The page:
The Gili Islands are essentially three tiny blobs of sand just off the North West coast of Lombok, the most westerly island in the Nusa Tenggara archipelago. They have only been inhabited since about the 1960s, and despite the substantial development on Gili Trawangan (Gili T) all three still retain a great deal of rural charm. There are no roads, cars or mopeds allowed on any of them, and the only express transportation available is by horse-drawn rickshaws known as cidomos. There is variety of accommodation available on all three, but it is Gili T, with by far the biggest choice of hotels, that is the most popular. Indeed, it has become Indonesia´s fastest growing tourist destination, and with good reason.
Imagine a tiny island, fringed with white sandy beaches and turquoise water, sporting a range of incredible snorkelling, diving and surfing spots, encircled by a path lined with all manner of funky, rustic and chilled out bars, clubs, restaurants and hotels, each with their own convivial beach area out front. Now add a perfect number of travellers (not too many; not too few), very cheap yet very high quality food, an abundance of cheap cocktails, magic mushrooms and live music, a few hundred cats, and a bunch of extremely chilled out and welcoming locals. It´s probably one of the best places I have ever visited.
The trip was certainly made 1000 times better by Charlotte coming out for a cheeky week-long escape from work and college in Sydney, and we definitely spoilt ourselves. We stayed at the quiet North end of the island at a place called Karma Kayak, but we headed into the main strip most nights to eat and drink. The seafood on the island was amazing, and you cold often just pick out what you wanted from the catch of the day and they would barbeque it right in front of you. One night we had a whole fish, a whole squid and a few giant marron-sized king prawns, plus salad etc, for 15 bucks, all in. Ridiculous!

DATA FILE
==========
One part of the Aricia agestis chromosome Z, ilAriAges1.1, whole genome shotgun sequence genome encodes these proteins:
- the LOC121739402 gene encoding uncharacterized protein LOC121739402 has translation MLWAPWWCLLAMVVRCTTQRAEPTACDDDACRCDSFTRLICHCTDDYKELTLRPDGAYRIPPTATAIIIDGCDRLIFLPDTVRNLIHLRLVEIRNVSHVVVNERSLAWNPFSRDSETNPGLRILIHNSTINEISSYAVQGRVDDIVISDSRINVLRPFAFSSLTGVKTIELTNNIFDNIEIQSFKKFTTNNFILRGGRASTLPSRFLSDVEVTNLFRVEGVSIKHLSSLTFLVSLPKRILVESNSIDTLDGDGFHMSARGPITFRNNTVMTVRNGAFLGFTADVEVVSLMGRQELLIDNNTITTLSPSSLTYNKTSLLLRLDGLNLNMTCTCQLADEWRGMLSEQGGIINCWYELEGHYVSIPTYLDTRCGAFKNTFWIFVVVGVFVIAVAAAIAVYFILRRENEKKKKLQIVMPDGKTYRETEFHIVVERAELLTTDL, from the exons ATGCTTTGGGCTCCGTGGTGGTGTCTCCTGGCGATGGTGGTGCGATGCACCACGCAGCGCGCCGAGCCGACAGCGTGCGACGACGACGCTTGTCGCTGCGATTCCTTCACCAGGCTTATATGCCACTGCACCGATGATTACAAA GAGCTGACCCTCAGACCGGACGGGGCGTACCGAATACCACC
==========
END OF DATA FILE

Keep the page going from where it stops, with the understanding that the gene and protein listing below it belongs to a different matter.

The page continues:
We spent most of the time on Gili T, although we did a day trip to Gili Meno, which is much more rural and deserted, and has much better beaches. The snorkelling on Gili T was amazing though, with massive reefs full of coral, fish and turtles just metres off the shore. During one swim I saw about eight Hawksbill turtles of various ages, plus a Moray eel and a whole bunch of massive puffer fish. amongst thousands of other species. Obviously the turtles were awesome, especially since this was the first time I´d ever seen Hawksbills. There is also a turtle sanctuary on the island, where they keep Loggerhead and Hawksbill hatchlings in tanks until they are ´big enough´ to be released. I have to say that I don´t really understand the logic behind these kind of projects; presumably the idea is to protect them from being eaten during the first few months of their lives, when they are most vulnerable, but it must really monkey around with their navigation. I wonder how many of these turtles actually come back to nest where they were born.
My friends Ed, Laura and Super Hans were also the island, so when Charlotte headed back to Sydney I went out with them for one last night of debauchery. This was the first time that I´d been out late at the party end of the island, and the atmosphere was fantastic, with great music and lots of very crazy and hilarious bars. Super Hans and I spent most of the night in this bar laughing our arses off watching completely wasted people trying to walk a tight-rope. I´m sure there was a midget there too, but maybe I´m imagining that... very trippy place anyway :) Too funny, as the Aussies would say.
So, after Gili I spent two nights in Udud (see Bali blog), after which I headed into Java, where I discovered another world entirely.